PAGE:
E-Resource Licensing

Almost every electronic book, database (such as LegalTrac, HeinOnline and LexisNexis Academic), and journal provided by the CU libraries has been licensed. Each publisher's license agreement outlines specific terms and conditions under which the resources may be used. The following FAQs offer information regarding license agreements and authorized use of electronic resources in the Law Library.

Electronic Resources Licencing FAQ

Electronic information resources offer enormous benefits. They provide users faster, more convenient, 24-hour desktop access from home or campus, as well as special features such as hypertext links to related information, graphics, audio, video, and animation. These resources also offer benefits to libraries - they don't take up valuable space on library shelves, they can't be stolen or destroyed, and, depending on the license agreement, they allow more than one user to access information at the same time.

Significant portions of the five CU libraries' collection dollars are spent on electronic resources. Almost every electronic book, database, and journal provided by the CU libraries has been licensed. Each publisher's license agreement outlines specific terms and conditions under which the resources may be used. Within each CU library and campus, licenses go through several layers of review and negotiation before they are signed. The CU Libraries Electronic Resources Task Force has prepared answers for licensing questions commonly asked by CU faculty, staff, and students.

Q. Why do libraries license information resources instead of buying them?

A. Licensing resources in electronic format allows libraries to provide access to many more titles than they could afford to purchase and shelve in paper format. These resources also provide superior indexing, retrieval, and access capabilities. Some electronic resources may only be available through a license agreement.

Q. What is a license agreement?

A. A license agreement is a contract between an intellectual property owner (or licensor) and a potential user (or licensee). Unlike print resources, libraries do not own most electronic or digital resources. Instead, a license agreement is negotiated and signed with each owner which allows the library's users to access the electronic information for a specified amount of time for a specified fee.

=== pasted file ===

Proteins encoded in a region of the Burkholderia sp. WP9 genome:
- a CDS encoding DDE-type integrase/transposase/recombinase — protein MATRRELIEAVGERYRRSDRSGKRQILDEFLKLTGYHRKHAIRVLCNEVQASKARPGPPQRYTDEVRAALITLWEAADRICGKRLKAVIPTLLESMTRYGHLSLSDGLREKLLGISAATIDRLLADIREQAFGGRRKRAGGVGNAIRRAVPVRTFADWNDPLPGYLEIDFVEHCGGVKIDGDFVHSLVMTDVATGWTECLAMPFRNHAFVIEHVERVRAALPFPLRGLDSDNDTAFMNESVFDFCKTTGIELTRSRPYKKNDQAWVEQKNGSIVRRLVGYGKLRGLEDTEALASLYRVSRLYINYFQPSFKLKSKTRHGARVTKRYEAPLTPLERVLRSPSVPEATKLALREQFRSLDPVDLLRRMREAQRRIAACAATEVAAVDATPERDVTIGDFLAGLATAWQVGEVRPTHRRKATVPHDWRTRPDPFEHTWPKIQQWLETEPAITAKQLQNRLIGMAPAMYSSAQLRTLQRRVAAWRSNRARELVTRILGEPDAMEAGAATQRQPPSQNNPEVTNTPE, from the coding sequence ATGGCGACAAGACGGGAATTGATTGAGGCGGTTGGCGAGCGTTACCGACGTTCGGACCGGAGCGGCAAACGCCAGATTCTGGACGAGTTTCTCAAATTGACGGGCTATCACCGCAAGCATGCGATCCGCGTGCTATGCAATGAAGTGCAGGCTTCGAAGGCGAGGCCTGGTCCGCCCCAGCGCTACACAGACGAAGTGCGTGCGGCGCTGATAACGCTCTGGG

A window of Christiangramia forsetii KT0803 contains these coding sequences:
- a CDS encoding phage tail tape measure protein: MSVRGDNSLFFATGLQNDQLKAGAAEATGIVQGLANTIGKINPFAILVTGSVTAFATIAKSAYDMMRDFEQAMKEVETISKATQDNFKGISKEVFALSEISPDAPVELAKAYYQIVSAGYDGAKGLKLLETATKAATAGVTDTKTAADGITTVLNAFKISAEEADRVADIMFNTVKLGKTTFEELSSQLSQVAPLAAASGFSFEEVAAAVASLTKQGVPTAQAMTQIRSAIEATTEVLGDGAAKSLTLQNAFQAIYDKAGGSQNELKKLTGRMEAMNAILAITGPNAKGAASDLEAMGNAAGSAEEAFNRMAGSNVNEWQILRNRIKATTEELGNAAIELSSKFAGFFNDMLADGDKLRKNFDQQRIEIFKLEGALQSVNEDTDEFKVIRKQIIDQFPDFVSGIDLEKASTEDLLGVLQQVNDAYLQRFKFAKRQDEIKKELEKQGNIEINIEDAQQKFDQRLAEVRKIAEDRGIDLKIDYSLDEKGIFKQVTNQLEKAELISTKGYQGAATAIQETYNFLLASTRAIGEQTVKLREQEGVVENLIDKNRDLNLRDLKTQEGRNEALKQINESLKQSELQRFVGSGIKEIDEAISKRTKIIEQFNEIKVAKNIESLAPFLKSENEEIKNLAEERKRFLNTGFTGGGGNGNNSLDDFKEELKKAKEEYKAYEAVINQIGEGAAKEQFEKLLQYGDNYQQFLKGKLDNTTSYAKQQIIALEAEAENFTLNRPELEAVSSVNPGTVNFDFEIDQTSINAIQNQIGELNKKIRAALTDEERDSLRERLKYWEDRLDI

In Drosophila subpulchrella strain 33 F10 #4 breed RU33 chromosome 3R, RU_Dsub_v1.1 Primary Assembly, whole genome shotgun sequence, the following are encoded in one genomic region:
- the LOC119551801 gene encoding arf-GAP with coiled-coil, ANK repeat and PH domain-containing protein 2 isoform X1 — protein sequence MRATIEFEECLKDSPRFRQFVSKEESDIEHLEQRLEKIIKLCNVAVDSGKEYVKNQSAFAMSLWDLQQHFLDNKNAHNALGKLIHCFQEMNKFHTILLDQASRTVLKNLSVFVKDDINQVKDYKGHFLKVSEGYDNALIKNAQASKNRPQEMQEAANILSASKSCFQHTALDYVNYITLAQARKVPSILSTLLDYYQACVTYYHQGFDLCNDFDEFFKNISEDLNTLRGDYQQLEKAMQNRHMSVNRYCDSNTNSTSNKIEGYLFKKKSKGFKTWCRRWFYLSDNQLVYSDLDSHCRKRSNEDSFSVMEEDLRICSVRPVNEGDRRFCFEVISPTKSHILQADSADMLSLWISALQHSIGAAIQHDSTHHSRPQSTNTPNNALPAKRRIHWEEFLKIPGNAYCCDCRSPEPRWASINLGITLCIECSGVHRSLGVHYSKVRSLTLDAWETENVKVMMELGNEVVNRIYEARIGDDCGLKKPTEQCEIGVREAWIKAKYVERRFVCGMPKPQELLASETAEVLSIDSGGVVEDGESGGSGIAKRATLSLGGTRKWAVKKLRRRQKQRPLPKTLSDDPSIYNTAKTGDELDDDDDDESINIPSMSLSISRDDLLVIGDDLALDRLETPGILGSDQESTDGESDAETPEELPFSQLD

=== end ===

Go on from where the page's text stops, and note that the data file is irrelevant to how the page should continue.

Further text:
Q. Are there clauses and terms basic to every license or is each one different?

A. Most digital information licenses include detailed language that specifies who has the right to access the information, how the information may be used, stored, and transmitted, who is liable for violations or misuse of the information by library users, whether the information will be permanently accessible, and the charges for accessing the information.

Q. Are there restrictions on use common to most license agreements?

A. Although each license is unique, common restrictions found in licenses for digital information products include the following: The content may be used only for non-commercial educational, clinical, or research purposes. Individuals who are not affiliated with the library that has licensed the product may not use the content, or may use content only when physically at the library. Printing and downloading of e-resources are generally subject to copyright restrictions. Altering, recompiling, systematic or programmatic copying, reselling, redistributing or republishing of electronic content are typically prohibited.

Q. Who is an authorized user?

A. The definition of an authorized user depends on the terms set out in the license of a particular electronic resource. Generally authorized users are the registered students, faculty, and staff of the institution purchasing the electronic resource. In many cases, authorized users also include members of the public who use the e-resource on library premises.

Q. How do you know what license agreement is in effect for a particular e-resource and what the specific terms are?

A. Consult the reference staff at the library to find out the specific terms in effect for a particular e-resource. Some distributors of electronic content publish general license terms on the website where the content is accessed. Others block activities that violate the license terms.